Google Charts Several Maps Sessions for I/O Developers Conference
Android announcements aren't the only happenings at Google I/O developers conference. There will also be plenty of news and events surrounding Google Maps.Google Maps apps will be one of the many topics at this week's Google I/O 2014 developers conference in San Francisco, and to prepare attendees and online participants, the Google Maps team put together a primer with a schedule of some intriguing Maps sessions being held at the event. "The team has been working hard to give developers a great experience," wrote Mano Marks of the Google developer relations team in a June 24 post on the Google Geo Developers Blog. "There will be lots of maps engineers, developer relations team members, product managers and more around I/O. So if you're there, find us, say hi and show us your apps!" The highlighted Maps sessions at this year's Google I/O event include Views from Everywhere: Bringing developers the world's largest geo photo library, which will look at how Google has been creating the world's most comprehensive geo-located photo library through Street View, according to Marks. The session will held from 2 p.m. to 2:45 p.m. ET on Thursday and will be live-streamed for remote participants to view it. "We're also empowering anyone to contribute photos and 360-degree panoramas to Google Maps via products like Trekker, Business View, Views, and Photo Sphere," he wrote. "In this talk, we'll show how developers can integrate billions of panoramas into their projects. We'll also show how anyone can quickly publish imagery of places they care about, then easily access them via our APIs and viewers. This session is relevant to developers creating experiences that include location and imagery." Also scheduled is a Maps for good: Saving trees and saving lives with petapixel-scale computing session on Thursday from 6 p.m. to 6:45 p.m. ET, which will also be live-streamed. The session will cover the new Google Earth Engine technology and experimental API for massively-parallel geospatial analysis on daily-updating global data sets such as Landsat satellite imagery, wrote Marks. "Scientists and other domain experts are developing new EE-powered applications which map, measure and monitor our changing planet in unprecedented detail, for the benefit of people and the environment." Uses for this technology include tracking and reducing global deforestation; mapping and mitigating the risks of earthquakes and extreme weather events such as floods and drought; and even creating new kinds of geo-visualizations of what is happening on Earth, he wrote.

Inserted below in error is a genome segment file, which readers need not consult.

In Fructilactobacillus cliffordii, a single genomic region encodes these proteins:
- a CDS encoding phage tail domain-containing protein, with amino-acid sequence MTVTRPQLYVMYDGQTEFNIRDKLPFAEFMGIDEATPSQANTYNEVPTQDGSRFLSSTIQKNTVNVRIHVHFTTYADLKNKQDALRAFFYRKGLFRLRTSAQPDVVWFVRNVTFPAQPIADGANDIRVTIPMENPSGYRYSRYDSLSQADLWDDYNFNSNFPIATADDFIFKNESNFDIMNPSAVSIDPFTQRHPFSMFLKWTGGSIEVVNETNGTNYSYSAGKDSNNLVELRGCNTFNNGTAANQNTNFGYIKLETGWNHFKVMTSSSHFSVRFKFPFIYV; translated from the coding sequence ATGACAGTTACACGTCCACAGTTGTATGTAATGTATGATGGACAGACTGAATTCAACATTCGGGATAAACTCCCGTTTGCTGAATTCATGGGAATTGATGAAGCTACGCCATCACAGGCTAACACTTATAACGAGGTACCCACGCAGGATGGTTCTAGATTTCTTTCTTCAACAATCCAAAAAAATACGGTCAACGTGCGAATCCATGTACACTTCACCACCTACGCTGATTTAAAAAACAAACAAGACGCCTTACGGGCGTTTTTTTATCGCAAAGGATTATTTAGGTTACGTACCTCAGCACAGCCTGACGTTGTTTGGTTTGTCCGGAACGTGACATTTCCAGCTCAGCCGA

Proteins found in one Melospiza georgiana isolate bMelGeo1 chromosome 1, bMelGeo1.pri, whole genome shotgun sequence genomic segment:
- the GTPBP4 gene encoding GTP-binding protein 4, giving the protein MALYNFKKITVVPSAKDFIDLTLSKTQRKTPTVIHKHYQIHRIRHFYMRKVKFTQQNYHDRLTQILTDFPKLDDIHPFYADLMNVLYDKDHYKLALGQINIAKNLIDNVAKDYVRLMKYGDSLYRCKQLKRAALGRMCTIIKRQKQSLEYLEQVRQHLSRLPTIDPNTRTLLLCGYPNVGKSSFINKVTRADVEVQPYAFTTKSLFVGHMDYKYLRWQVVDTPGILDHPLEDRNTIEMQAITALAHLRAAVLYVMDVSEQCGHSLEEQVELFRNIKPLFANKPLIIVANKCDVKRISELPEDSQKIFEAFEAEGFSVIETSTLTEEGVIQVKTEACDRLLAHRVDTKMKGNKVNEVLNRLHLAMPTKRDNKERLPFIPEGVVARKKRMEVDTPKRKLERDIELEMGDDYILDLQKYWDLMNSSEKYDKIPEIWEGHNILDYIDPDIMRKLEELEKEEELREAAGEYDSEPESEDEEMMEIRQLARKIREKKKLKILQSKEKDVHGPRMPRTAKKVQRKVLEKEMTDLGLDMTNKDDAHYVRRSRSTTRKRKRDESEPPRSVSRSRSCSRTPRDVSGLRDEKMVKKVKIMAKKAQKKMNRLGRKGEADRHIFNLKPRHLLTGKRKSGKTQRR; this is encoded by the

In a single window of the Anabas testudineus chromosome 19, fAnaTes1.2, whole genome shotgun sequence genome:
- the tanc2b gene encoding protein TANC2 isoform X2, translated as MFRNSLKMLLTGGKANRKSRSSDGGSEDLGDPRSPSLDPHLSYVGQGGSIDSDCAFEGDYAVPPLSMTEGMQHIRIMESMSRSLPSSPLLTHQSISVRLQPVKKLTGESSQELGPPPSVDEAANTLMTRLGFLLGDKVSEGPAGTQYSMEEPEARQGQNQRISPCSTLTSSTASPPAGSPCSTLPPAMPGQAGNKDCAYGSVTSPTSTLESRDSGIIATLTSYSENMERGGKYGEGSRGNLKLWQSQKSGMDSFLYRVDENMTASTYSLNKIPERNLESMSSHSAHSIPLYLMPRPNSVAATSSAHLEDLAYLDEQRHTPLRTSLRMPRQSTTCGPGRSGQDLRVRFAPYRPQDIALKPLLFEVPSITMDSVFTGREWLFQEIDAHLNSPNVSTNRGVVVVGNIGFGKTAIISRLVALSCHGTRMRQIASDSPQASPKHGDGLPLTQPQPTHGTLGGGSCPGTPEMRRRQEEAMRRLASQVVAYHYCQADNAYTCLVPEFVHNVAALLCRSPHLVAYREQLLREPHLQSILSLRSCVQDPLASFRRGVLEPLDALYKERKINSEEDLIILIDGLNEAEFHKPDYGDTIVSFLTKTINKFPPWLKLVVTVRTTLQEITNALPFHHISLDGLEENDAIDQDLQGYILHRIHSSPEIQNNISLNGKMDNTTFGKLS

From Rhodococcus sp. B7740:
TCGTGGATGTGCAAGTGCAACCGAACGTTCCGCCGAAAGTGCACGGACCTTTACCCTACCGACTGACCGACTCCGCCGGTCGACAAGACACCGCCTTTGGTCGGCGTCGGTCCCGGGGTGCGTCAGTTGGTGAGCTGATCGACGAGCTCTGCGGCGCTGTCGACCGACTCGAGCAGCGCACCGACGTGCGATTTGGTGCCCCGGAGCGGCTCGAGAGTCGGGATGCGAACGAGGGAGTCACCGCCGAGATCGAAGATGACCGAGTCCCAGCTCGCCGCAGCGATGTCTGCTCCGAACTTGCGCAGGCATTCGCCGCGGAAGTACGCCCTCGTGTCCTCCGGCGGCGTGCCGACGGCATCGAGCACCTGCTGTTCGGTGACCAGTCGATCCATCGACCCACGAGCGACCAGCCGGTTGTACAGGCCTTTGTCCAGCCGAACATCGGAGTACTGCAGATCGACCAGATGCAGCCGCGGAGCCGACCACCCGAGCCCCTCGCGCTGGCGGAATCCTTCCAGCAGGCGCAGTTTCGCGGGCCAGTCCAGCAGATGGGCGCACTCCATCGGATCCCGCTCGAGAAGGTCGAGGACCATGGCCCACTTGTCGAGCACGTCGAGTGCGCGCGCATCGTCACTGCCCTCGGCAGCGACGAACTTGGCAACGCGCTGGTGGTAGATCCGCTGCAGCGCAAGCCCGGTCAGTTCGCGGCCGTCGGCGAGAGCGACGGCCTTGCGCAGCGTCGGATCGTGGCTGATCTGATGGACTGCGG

Another live-streamed session, Redesigning Google Maps, will be held Thursday from 7 p.m. to 7:45 p.m., and will delve into the challenges of how Google works to redesign a product that is used regularly by 1 billion people. "The Google Maps team recently launched their biggest redesign since the product was introduced 8 years ago," wrote Marks. "The lead designers will take you through the journey, illustrating three lessons learned that can apply to any design and product development process."